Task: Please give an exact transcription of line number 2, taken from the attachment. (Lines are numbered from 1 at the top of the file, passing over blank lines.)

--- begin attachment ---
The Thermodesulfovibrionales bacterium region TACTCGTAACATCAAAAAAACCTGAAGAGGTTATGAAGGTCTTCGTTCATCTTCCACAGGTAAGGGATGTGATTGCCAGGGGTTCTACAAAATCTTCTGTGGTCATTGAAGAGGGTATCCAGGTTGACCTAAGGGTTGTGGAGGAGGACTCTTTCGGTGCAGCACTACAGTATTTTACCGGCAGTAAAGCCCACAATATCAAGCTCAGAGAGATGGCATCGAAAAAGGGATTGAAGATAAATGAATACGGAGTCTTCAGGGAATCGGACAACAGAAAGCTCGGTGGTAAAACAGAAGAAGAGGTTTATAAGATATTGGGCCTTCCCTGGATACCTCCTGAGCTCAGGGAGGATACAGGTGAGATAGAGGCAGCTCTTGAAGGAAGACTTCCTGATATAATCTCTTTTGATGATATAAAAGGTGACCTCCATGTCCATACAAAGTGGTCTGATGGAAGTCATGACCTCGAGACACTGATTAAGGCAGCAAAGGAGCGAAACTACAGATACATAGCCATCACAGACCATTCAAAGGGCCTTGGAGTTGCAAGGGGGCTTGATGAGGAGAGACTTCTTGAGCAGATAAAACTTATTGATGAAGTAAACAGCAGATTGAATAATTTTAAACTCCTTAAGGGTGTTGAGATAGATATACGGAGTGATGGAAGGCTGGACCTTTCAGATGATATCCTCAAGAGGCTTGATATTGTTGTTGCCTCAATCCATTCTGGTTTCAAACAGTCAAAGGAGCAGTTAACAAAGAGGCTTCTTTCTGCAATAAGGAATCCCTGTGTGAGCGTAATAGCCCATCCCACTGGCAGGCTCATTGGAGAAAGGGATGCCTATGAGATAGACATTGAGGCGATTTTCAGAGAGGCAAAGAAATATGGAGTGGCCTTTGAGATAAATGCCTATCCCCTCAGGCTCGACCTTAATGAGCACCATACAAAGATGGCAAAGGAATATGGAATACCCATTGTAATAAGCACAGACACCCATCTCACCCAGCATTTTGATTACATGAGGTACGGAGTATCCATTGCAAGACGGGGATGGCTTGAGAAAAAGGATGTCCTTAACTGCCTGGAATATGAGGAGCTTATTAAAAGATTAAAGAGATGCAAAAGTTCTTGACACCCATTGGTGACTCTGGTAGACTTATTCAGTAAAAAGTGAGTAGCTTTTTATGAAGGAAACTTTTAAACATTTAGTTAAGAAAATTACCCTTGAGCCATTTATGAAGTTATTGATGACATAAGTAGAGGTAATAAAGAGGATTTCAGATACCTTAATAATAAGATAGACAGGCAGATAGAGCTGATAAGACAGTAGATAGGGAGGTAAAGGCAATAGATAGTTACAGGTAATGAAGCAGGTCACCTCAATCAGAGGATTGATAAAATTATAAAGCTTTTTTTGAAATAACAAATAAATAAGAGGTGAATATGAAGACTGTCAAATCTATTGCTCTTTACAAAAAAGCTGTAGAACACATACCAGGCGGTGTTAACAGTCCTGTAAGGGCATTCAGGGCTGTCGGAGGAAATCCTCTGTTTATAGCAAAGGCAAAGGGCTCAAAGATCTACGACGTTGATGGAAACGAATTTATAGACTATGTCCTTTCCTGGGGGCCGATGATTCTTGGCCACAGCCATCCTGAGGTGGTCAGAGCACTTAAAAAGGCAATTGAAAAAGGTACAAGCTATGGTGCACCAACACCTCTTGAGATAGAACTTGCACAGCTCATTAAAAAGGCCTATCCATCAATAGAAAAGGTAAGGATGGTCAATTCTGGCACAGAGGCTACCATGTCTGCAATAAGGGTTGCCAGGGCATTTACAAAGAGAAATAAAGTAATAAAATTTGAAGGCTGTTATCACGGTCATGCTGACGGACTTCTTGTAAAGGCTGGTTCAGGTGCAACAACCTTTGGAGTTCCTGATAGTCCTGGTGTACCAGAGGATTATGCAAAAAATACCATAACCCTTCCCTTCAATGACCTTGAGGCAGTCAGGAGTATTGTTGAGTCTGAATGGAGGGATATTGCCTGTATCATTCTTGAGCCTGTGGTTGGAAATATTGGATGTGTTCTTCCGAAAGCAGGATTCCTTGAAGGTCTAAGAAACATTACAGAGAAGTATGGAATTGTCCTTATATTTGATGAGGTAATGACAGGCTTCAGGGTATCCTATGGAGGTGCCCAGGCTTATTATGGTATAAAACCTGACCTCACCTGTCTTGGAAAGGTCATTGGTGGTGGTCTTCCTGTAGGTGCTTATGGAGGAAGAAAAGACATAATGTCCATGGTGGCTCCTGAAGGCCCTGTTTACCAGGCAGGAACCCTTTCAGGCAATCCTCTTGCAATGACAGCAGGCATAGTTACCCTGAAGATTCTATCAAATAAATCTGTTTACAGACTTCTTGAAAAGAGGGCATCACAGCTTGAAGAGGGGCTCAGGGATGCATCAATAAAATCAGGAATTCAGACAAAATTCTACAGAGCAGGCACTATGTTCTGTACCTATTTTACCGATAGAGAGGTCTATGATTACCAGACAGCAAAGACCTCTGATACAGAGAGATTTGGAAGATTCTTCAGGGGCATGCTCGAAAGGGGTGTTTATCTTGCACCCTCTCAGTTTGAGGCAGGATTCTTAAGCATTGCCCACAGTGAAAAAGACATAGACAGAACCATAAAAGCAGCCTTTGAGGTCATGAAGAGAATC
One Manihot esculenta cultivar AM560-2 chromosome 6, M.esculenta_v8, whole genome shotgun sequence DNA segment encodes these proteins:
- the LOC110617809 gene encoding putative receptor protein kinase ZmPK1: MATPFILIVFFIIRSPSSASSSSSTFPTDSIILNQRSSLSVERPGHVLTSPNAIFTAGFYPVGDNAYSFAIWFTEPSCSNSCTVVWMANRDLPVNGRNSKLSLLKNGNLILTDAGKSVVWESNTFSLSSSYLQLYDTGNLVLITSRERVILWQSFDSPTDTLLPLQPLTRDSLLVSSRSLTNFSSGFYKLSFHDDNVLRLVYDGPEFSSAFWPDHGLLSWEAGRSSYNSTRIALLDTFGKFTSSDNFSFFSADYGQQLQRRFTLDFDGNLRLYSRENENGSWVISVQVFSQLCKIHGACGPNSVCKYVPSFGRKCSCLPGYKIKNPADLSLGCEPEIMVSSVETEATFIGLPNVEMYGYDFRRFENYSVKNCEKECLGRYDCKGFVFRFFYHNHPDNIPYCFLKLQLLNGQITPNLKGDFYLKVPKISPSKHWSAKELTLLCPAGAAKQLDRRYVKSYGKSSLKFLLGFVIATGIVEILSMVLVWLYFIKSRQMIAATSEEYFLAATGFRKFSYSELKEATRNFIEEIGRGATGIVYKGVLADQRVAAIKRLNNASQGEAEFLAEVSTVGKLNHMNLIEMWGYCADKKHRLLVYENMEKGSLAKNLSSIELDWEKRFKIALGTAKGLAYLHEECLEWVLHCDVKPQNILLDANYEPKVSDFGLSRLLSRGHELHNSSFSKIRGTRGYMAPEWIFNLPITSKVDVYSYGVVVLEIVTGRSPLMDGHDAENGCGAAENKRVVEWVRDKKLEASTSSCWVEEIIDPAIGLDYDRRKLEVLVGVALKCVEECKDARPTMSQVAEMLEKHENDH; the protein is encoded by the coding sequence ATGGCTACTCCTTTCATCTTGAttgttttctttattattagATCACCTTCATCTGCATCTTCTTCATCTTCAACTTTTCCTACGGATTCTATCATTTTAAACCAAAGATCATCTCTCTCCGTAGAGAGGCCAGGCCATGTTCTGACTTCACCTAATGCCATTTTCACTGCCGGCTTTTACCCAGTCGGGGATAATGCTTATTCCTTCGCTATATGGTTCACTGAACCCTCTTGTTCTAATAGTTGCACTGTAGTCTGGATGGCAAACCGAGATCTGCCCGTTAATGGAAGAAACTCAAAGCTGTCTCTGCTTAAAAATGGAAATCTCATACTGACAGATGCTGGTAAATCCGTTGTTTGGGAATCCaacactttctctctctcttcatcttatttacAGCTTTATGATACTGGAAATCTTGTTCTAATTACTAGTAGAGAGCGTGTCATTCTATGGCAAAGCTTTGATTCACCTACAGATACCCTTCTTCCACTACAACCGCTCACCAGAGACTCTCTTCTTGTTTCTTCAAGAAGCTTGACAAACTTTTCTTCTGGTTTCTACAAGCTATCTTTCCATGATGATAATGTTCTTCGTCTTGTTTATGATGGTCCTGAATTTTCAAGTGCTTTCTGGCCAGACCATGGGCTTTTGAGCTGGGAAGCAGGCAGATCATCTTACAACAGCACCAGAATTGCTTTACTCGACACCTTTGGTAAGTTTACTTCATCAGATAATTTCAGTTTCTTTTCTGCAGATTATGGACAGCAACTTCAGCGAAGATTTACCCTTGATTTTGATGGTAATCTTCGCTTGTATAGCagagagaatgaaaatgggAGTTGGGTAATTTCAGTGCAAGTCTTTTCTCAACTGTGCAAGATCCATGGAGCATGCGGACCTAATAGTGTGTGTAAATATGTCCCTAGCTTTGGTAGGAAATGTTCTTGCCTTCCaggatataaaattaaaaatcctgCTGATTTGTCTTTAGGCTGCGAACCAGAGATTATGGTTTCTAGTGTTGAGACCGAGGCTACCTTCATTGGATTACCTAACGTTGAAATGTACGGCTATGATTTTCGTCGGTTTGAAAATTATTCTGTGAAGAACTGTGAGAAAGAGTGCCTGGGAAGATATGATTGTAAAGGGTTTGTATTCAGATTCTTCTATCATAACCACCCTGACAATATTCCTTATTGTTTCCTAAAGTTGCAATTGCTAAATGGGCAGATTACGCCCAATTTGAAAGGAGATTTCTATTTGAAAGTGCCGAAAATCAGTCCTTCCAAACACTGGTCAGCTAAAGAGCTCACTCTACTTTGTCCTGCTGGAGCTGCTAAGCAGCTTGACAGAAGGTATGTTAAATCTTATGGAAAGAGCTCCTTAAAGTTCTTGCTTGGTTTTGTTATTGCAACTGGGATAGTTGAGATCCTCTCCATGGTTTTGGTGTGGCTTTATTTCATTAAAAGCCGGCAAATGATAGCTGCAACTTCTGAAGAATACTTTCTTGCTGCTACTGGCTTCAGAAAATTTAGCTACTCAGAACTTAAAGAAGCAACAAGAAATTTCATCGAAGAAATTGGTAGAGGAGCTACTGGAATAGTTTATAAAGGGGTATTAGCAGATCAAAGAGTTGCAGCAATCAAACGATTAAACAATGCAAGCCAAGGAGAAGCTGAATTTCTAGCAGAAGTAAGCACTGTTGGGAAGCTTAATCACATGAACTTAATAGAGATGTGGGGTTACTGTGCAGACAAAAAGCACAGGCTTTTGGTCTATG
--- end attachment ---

One Manihot esculenta cultivar AM560-2 chromosome 6, M.esculenta_v8, whole genome shotgun sequence DNA segment encodes these proteins: